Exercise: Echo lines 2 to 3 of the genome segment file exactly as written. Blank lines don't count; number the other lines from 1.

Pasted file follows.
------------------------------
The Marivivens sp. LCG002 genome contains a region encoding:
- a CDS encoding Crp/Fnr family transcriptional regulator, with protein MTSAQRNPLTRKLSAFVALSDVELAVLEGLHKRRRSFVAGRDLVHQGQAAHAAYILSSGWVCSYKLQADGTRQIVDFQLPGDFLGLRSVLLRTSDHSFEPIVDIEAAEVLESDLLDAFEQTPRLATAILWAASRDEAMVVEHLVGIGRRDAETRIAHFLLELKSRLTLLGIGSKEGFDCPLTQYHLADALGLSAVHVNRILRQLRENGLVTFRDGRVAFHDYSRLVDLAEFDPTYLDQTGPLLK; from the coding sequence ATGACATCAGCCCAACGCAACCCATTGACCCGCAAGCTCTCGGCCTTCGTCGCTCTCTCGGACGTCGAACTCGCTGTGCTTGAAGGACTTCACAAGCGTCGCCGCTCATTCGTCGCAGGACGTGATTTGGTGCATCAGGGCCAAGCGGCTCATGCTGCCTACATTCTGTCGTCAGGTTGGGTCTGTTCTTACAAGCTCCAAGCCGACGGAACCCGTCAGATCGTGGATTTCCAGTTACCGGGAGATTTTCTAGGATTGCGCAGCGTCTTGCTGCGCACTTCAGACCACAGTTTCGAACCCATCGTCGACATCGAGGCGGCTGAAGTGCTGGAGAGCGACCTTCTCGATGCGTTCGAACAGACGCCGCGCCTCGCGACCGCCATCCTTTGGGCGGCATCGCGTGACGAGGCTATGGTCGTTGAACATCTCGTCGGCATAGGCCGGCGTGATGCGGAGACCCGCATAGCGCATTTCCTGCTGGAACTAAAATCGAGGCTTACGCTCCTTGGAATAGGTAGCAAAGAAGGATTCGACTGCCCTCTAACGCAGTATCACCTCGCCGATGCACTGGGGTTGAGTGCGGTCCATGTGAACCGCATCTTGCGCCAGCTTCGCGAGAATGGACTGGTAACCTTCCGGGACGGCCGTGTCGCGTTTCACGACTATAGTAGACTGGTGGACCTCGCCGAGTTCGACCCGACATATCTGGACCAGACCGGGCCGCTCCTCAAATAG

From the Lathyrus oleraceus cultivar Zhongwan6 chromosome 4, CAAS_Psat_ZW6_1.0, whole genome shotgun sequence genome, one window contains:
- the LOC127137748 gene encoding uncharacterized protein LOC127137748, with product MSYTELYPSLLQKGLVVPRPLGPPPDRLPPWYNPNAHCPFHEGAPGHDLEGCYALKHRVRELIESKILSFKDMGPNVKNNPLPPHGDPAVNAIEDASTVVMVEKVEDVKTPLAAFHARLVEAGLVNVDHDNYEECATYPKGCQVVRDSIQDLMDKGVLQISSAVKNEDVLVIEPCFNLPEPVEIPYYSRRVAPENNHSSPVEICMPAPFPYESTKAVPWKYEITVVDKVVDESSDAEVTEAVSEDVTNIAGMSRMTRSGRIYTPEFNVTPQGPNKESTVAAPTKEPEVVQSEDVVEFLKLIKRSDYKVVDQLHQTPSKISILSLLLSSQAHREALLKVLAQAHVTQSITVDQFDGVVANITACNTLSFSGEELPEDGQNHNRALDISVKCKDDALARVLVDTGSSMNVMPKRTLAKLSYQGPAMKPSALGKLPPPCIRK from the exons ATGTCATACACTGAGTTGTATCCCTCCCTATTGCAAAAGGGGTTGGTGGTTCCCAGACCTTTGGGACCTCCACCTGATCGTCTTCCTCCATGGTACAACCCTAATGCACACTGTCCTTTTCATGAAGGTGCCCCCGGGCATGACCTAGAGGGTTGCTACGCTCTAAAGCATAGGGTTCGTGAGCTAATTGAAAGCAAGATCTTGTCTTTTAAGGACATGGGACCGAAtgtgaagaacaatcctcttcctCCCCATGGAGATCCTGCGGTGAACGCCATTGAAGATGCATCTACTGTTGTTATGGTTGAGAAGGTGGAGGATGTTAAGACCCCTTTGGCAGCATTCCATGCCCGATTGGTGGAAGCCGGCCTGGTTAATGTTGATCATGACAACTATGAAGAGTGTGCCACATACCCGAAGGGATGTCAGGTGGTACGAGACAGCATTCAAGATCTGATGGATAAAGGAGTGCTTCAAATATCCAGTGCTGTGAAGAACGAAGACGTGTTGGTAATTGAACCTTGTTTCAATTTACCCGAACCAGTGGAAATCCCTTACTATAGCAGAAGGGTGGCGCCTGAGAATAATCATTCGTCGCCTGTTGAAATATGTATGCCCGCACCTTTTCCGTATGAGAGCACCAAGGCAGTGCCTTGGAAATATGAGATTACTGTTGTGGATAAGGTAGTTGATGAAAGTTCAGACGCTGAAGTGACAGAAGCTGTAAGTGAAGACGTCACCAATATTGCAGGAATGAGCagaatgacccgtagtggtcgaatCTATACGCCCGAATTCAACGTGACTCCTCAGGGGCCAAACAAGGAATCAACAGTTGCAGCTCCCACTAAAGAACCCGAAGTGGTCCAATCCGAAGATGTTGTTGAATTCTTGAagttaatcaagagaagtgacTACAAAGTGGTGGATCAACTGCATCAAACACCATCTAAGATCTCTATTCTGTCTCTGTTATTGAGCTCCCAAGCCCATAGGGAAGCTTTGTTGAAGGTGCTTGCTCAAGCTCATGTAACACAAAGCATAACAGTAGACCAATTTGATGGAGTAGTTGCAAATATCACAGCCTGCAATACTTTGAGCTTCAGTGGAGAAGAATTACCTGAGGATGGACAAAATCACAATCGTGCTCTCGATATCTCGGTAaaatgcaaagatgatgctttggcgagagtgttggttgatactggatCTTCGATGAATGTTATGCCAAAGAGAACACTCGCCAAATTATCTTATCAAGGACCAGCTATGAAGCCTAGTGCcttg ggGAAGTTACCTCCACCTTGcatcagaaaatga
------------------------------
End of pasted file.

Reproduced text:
- a CDS encoding Crp/Fnr family transcriptional regulator, with protein MTSAQRNPLTRKLSAFVALSDVELAVLEGLHKRRRSFVAGRDLVHQGQAAHAAYILSSGWVCSYKLQADGTRQIVDFQLPGDFLGLRSVLLRTSDHSFEPIVDIEAAEVLESDLLDAFEQTPRLATAILWAASRDEAMVVEHLVGIGRRDAETRIAHFLLELKSRLTLLGIGSKEGFDCPLTQYHLADALGLSAVHVNRILRQLRENGLVTFRDGRVAFHDYSRLVDLAEFDPTYLDQTGPLLK; from the coding sequence ATGACATCAGCCCAACGCAACCCATTGACCCGCAAGCTCTCGGCCTTCGTCGCTCTCTCGGACGTCGAACTCGCTGTGCTTGAAGGACTTCACAAGCGTCGCCGCTCATTCGTCGCAGGACGTGATTTGGTGCATCAGGGCCAAGCGGCTCATGCTGCCTACATTCTGTCGTCAGGTTGGGTCTGTTCTTACAAGCTCCAAGCCGACGGAACCCGTCAGATCGTGGATTTCCAGTTACCGGGAGATTTTCTAGGATTGCGCAGCGTCTTGCTGCGCACTTCAGACCACAGTTTCGAACCCATCGTCGACATCGAGGCGGCTGAAGTGCTGGAGAGCGACCTTCTCGATGCGTTCGAACAGACGCCGCGCCTCGCGACCGCCATCCTTTGGGCGGCATCGCGTGACGAGGCTATGGTCGTTGAACATCTCGTCGGCATAGGCCGGCGTGATGCGGAGACCCGCATAGCGCATTTCCTGCTGGAACTAAAATCGAGGCTTACGCTCCTTGGAATAGGTAGCAAAGAAGGATTCGACTGCCCTCTAACGCAGTATCACCTCGCCGATGCACTGGGGTTGAGTGCGGTCCATGTGAACCGCATCTTGCGCCAGCTTCGCGAGAATGGACTGGTAACCTTCCGGGACGGCCGTGTCGCGTTTCACGACTATAGTAGACTGGTGGACCTCGCCGAGTTCGACCCGACATATCTGGACCAGACCGGGCCGCTCCTCAAATAG

From the Lathyrus oleraceus cultivar Zhongwan6 chromosome 4, CAAS_Psat_ZW6_1.0, whole genome shotgun sequence genome, one window contains: